As a dogmatic theologian D. Bonhoeffer not only studies theology but also gives lectures on homiletic and spiritual care. However, his understanding of spiritual care does not attract much study. Bonhoeffer stands in the Lutheran tradition in his understanding of the nature and content of spiritual care. The purpose of spiritual care is not to help or advise how people live but to proclaim God's Word of law and gospel. Bonhoeffer's conception of spiritual care differs from those who use psychological and psychotherapical method and skill. According to him, the concern of spiritual care is defined by theology and not any human science. Spiritual care as proclamation is a kind of diakonia which demands listening and conversation between people accepting God's Word. For Bonhoeffer, God's Word of law and gospel alone is the help needed by those who disobey God's Word. Law and gospel coexist in such a way that the former leads one to admit sin while the The latter grants the sinner forgiveness. This understanding of spiritual care is highly significant for pastoral care in its endeavor to get out of the identity crisis in which Christian faith and theology have been marginalized for a long time.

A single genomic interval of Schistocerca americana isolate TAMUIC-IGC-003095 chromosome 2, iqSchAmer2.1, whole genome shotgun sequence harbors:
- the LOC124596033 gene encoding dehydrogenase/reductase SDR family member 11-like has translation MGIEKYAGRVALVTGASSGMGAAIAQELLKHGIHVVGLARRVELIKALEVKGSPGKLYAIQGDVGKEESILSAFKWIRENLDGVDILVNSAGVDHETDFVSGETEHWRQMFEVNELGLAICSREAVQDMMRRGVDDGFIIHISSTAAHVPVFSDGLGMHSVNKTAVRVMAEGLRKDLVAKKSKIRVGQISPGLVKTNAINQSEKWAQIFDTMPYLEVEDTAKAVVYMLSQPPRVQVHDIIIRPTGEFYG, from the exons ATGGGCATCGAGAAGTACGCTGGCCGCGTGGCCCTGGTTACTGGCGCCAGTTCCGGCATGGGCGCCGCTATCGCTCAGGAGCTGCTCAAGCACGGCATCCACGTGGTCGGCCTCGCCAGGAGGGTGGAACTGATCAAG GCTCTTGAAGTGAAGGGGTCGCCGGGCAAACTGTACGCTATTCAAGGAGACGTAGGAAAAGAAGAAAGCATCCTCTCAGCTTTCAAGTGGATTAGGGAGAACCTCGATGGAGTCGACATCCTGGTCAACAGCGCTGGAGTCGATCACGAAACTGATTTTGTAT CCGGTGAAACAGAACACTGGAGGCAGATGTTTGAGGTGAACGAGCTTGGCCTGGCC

• Ethics of Counseling in the Context of Pastoral Care

    King-tak IP